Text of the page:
FanPost

From the Blue Half of Abu Dhabi

Yes, it's me. The oil rag, the glory hunter, the mercenary fan who watches his team of mercenaries play soulless football against passionate, salt-of-the-earth teams who've never before heard of mega-rich owners and high transfer fees. Yes, I've been a City fan only since the summer of 2008, when Sheikh Mansour benevolently agreed to pour a billion pounds and the souls of puppies and the essence of rainbows first into the pocket of Robinho, and then followed it up with those of Tevez, Toure and (Balo)Telli. I know not of City's expoits before 1993, having not graced the planet with my presence until then, nor can I recount to you the exploits of Paul Dickov and Nicky Weaver in the '99 promotion playoff final.

My first vivid memory of actually watching football is actually one that is quite recent-ish. Having been born into a cricket-crazy family in Dubai (Abu Dhabi's illustrious neighbor city), I had never actually watched an entire football game before I was invited to watch what I now know to be the final of the 2007/08 Champions League. As we all know, it was our cross-city rivals in red who lifted the trophy that night; but I actually have almost no recollection of the game itself. Indeed what I remember most is falling in love with the beautiful game, soaking up the intensity and passion showed both on the field and in my mate's living room by both sets of fans, who were evenly represented there that night. I came away wanting to be a part of that, and vowed to truly get into it next season.

But then where should my allegiance lie?. "We have Ronaldo!", said my friends of a United persuasion (Ha!); "Chelsea is the team of the future" cried a few; "You'd look great in red!!" screamed the representatives from Islington and Merseyside. The football leagues in the UAE and the Middle East are nowhere close to the level that would stoke supporter passion as intense in the Premier League. This may improve in the future, but for now I had to make do with the Premier League or maybe the La Liga. I finally got my answer that August.

Unbeknownst to those who label us all glory hunters, almost all City fans in the Middle East cheer the team on for the same reason our Mancunian counterparts do; they're the home team. This was never about the money or the influx of extreme talent. Sure, I was more excited about the arrival of Robinho than that of Zabaleta but then again, who wasn't?. The transfer wages that seemingly kept increasing year after year after 2008 was never the reason I supported City (ironically, I felt supporting any of the existing powerhouses would itself be a case of glory hunting and jumping on the bandwagon). "Where were you when we were shite?", City fans might ask. "Right here, I just didn't know I was a City fan yet".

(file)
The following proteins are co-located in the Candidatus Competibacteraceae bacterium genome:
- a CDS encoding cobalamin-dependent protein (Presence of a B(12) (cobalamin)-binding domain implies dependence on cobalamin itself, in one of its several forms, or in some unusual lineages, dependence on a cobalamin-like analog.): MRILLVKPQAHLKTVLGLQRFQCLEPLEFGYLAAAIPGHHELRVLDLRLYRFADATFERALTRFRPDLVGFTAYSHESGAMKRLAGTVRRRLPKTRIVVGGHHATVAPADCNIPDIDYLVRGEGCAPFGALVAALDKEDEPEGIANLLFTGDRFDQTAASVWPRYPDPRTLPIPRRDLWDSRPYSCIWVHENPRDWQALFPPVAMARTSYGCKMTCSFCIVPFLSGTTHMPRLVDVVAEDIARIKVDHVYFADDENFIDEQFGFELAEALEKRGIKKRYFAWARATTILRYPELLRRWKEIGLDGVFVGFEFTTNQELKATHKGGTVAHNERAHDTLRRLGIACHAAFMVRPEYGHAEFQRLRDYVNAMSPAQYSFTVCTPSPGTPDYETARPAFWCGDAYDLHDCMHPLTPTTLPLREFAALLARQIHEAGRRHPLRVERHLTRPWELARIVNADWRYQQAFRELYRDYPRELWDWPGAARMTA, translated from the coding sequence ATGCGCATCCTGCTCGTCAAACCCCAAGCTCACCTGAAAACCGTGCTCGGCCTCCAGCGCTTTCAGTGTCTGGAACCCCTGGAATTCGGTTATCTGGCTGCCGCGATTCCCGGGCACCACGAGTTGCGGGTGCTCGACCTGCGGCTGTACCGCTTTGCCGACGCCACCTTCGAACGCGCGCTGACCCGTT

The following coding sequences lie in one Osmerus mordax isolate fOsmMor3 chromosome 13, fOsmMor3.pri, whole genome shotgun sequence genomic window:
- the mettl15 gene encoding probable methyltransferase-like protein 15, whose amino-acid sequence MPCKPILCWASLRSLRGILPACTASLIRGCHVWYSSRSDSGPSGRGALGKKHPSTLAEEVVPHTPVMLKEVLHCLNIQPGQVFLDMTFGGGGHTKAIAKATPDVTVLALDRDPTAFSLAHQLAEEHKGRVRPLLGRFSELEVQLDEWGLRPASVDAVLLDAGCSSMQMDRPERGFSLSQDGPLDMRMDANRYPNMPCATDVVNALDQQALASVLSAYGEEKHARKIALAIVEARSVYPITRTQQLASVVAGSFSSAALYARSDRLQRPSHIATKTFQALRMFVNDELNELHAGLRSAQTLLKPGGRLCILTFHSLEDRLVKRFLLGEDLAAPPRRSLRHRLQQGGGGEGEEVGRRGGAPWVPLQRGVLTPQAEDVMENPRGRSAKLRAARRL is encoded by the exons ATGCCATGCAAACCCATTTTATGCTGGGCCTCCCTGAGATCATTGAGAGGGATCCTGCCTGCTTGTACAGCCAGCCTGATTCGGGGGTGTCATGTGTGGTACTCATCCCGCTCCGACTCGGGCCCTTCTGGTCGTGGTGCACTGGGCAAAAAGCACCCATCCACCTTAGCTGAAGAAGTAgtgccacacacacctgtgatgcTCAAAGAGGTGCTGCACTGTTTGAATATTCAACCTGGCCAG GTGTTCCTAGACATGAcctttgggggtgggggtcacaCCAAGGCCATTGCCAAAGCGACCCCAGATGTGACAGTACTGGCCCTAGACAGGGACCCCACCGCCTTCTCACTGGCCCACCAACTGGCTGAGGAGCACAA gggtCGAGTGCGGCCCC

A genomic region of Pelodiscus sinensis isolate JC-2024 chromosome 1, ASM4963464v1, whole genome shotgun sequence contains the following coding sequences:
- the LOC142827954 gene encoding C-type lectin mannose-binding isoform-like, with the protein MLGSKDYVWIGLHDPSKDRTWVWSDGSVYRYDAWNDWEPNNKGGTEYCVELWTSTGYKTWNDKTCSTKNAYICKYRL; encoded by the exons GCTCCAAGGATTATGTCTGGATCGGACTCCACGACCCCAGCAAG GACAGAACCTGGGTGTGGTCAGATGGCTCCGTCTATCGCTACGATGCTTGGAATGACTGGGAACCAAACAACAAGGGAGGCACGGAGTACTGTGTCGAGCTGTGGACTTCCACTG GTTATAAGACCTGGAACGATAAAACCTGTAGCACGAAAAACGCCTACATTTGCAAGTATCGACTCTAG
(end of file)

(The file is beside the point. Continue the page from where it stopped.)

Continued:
This doesn't just go for City fans too; a Red Devil classmate of mine, when it came down to it, chose the university that was closer to his beloved Old Trafford. He's been a season ticket holder for three years now and goes to almost every home game (not letting pesky things like midterms and final projects get in the way). Another shells out a substantial amount to travel from Birmingham to Spain to watch the Clasico every year. If I wasn't studying here on the other side of the Atlantic, I would be going nuts at the Etihad every chance I got (lower legal drinking age may be a factor). These are people who will defend their adopted club just as fiercely as the people who're born into football allegiances. And at the end of it all, isn't that really what the sport is about?.

So I'll be here next year even if we lose out to Gerrard's Liverpool or Mourinho's Chelsea. Heck I'll be here ten years from now even if we become a mid-table side struggling to avoid the drop zone (hope it doesn't come to that). For all of us here on the blue half of Abu Dhabi, the '08 Manchester City evolution finally gave us a team to root for. It gave me a chance to relive City history through the fantastic words of Simon Curtis on ESPN FC, who is the inspiration behind this blog; an opportunity to listen to the excellent Ian Cheeseman and Shaun Goater on BBC Radio Manchester on matchdays when I have to be at work; and a reason to constantly check City's live update feed on MEN.co.uk when I should be taking notes in class (those sound like plug-ins but they're not).

Also, I look pretty darn good in Sky Blue.

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